I managed to get to the city and picked up some second hand 150mm (6") stainless flue pipes, I also needed 2 X 45 degree bends which I had to purchase new. Has anyone had experience in painting stainless.? The method and type of paint would help me a lot, remembering that this is all outside.
    I researched this a fair amount in the summer of 2023 and found spray paint that worked well for stainless steel and spray paint that held up to flue temperatures. But, did not find any that would do both. Maybe there are new products or other builders who have found one.

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  • TEDFB
    replied
    Hi Guys, going back to the door, knowing that thin stainless warps more than a thicker one, my question is will a thicker one draw and therefore loose more heat through the insulated door than a thin one

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  • TEDFB
    replied

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  • TEDFB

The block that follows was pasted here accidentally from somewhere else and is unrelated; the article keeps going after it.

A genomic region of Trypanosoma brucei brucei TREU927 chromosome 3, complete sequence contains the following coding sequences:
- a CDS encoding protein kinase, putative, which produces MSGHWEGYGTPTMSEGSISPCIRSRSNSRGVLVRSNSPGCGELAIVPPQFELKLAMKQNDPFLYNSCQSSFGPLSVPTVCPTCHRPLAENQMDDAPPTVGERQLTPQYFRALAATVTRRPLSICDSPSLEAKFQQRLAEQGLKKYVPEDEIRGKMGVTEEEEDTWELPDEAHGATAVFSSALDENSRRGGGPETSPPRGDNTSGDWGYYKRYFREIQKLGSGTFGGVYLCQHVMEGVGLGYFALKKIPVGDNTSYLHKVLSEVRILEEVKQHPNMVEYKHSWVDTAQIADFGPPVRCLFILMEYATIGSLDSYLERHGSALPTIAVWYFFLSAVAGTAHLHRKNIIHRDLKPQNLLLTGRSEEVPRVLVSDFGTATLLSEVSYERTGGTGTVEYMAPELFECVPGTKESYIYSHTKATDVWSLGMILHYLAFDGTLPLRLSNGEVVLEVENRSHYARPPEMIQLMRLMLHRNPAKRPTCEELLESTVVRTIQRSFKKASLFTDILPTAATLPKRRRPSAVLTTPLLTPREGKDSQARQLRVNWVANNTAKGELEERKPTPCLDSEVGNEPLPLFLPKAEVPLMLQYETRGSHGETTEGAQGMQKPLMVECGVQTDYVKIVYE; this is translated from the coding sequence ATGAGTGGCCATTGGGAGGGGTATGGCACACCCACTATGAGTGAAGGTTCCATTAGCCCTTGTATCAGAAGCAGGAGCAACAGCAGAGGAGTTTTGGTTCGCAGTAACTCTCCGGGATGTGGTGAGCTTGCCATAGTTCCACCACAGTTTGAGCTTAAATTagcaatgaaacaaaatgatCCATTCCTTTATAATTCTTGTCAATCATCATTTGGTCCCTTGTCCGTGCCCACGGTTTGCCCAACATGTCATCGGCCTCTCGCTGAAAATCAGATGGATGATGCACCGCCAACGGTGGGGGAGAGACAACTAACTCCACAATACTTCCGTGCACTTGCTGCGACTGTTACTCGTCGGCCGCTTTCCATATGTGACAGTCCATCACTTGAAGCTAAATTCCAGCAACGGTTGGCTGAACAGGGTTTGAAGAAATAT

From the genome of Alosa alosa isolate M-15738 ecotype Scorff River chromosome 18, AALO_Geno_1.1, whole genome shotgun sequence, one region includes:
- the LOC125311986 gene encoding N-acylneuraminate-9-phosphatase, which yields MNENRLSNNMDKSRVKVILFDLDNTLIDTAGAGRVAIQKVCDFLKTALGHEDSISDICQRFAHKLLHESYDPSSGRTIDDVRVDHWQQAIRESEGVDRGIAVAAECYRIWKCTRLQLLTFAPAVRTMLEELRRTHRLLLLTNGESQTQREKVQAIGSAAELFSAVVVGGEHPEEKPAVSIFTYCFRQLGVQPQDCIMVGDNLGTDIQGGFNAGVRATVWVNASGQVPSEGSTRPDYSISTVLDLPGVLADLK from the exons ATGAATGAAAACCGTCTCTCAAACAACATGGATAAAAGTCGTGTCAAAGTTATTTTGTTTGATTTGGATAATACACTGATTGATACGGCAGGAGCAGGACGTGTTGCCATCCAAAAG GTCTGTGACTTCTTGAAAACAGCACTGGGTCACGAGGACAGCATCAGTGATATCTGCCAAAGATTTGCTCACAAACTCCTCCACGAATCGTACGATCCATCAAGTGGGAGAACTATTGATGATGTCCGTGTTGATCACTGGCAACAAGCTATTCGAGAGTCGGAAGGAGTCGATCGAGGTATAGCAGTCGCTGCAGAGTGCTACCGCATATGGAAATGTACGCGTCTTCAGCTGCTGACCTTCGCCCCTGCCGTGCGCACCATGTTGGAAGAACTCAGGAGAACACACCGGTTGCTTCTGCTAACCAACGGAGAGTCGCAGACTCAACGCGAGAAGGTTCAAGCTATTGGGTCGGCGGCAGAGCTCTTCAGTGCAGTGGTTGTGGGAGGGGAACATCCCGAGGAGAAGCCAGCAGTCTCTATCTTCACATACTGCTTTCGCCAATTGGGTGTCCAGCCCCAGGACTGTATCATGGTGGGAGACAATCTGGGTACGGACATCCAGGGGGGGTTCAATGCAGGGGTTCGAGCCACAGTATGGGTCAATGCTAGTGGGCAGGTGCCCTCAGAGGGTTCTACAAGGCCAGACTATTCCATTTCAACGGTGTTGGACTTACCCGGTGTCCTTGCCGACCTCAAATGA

replied
    Hey guys, hope you are all doing great.
    Been very slow with the oven, other problems and maintenance on the property all wanting my attention.
    I managed to get to the city and picked up some second hand 150mm (6") stainless flue pipes, I also needed 2 X 45 degree bends which I had to purchase new. Has anyone had experience in painting stainless.? The method and type of paint would help me a lot, remembering that this is all outside.

    Leave a comment:


  • david s
    replied
    Originally posted by rsandler View Post
    Aluminum conducts heat better than stainless steel, so stainless is preferred. Mild steel also works; I believe is has higher conductivity than stainless, but still much better than aluminum, and while technically it will corrode over time with heat, the corrosion is minor.

    Or you can take my approach on my second oven and wrap some insulation in Nomex felt as a door https://community.fornobravo.com/for...656#post455656
    Stainless warps under heat. The thinner is is the greater the problem. I like a timber door because it looks traditional and is not particularly conductive. But it does require an insulation panel to prevent charring.

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  • TEDFB
    replied
    Thanks rsandler,
    Wow that "show me your door" thread has a heap of interesting information, but makes me feel like I need to go back to college or something.
    Any way I have some homework and material scrounging to do.
    Thanks so much for your help

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  • rsandler